Hi Index Glass Lenses – Available in a wide range of refractive indexes to provide the ultimate in thin, optically superior glass lenses. 1.6 high index lenses can be finished to a 1.5mm center in minus prescriptions and still meet United States FDA impact resistance standards. These high quality lenses are also available in 1.7, 1.8 and 1.9 indexes outside the United States.

Hyperopia – Farsightedness – inability to focus on near objects

Infrared (IR) Radiation – Radiant energy not normally considered harmful but that can cause a burning of the unprotected eyes, especially for contact lens wearers. Be sure your sunglasses stop IR radiation.

Lens materials – The right lens is just as important as the frame shape, color or size. The lens choice will determine the thickness and visual accuracy of your prescription. FramesDirect.com recommends polycarbonate lenses for active people, children under the age of 18, and for eye-threatening working situations.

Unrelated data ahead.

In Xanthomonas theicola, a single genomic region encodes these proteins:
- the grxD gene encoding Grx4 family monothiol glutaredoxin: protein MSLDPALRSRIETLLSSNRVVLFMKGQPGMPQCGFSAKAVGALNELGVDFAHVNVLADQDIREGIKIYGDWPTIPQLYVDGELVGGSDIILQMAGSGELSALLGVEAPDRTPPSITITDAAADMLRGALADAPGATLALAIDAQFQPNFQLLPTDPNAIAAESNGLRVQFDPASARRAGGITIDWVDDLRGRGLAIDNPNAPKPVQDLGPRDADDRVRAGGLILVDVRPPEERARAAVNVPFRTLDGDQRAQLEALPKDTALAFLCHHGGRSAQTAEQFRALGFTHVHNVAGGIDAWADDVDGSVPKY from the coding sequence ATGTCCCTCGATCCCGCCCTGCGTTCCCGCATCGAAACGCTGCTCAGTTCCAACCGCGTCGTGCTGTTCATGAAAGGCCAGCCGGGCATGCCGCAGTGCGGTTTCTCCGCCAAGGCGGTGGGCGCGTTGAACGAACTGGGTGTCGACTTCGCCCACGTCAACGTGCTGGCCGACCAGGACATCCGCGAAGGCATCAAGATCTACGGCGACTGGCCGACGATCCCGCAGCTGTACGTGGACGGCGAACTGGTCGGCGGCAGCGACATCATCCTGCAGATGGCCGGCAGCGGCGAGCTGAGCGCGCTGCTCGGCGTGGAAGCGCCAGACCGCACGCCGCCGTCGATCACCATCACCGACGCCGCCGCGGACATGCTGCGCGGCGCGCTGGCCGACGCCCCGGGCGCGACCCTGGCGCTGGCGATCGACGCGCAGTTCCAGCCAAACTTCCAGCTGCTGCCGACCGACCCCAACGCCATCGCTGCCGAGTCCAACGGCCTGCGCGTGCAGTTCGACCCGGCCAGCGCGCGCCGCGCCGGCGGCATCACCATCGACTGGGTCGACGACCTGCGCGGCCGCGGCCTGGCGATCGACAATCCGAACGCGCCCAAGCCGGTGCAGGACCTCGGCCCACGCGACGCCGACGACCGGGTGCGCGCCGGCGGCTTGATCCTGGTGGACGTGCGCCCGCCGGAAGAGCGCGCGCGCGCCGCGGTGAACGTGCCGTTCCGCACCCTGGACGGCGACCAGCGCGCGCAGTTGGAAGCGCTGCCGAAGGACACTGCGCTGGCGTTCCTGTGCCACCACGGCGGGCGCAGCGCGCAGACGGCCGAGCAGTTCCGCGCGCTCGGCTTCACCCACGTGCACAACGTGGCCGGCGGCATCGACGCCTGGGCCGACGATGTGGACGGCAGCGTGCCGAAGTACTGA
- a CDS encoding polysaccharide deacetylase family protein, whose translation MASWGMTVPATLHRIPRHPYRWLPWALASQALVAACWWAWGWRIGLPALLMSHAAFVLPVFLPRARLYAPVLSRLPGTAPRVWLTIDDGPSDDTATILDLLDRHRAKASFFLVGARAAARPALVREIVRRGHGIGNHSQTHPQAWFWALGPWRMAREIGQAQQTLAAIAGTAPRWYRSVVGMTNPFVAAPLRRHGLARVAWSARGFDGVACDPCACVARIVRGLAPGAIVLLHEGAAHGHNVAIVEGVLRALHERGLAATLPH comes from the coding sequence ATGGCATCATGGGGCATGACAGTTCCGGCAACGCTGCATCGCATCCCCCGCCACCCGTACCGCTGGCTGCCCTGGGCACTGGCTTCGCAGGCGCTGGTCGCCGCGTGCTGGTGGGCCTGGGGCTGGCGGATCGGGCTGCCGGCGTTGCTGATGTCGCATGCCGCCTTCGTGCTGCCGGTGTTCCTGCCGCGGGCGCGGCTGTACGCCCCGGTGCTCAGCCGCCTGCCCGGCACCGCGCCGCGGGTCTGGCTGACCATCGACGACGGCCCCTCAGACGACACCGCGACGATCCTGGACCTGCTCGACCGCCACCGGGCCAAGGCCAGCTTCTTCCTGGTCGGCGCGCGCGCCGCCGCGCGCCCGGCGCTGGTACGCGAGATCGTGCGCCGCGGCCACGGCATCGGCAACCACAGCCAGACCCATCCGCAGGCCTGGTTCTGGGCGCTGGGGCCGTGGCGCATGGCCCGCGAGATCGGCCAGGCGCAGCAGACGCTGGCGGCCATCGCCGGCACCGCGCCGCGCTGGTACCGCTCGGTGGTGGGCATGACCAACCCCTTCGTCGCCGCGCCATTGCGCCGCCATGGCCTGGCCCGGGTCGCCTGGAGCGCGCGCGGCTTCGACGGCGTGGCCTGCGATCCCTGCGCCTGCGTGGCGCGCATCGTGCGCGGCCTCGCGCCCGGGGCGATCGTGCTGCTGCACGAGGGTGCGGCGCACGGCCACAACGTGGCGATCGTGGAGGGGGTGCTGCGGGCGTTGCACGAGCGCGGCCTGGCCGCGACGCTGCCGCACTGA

Lens color & tints – Fashion tints or tints to protect light-sensitive eyes are also available in a wide range or colors, including gray, rose, yellow, G 15, brown, blue, purple and gradient tint options.

Lens rating or lens usage – The Lens Rating for sunglasses refers to the following:


0 – Dimmed Brightness

1 – High Contrast Brightness

2 – Medium Brightness

3 – High Brightness

4 – Exceptional brightness (not suitable for driving)

N = Normal lens material

P = Polarizing

F = Photochromic

So, for instance, 3P would be a polarized lens that can be used in High Brightness conditions.

Macular degeneration – A degenerative disease that causes deterioration of the central portion of the retina known as the macula and leads to blindness. Macular degeneration can result in loss of central vision, which entails inability to see fine details, to read or to recognize faces.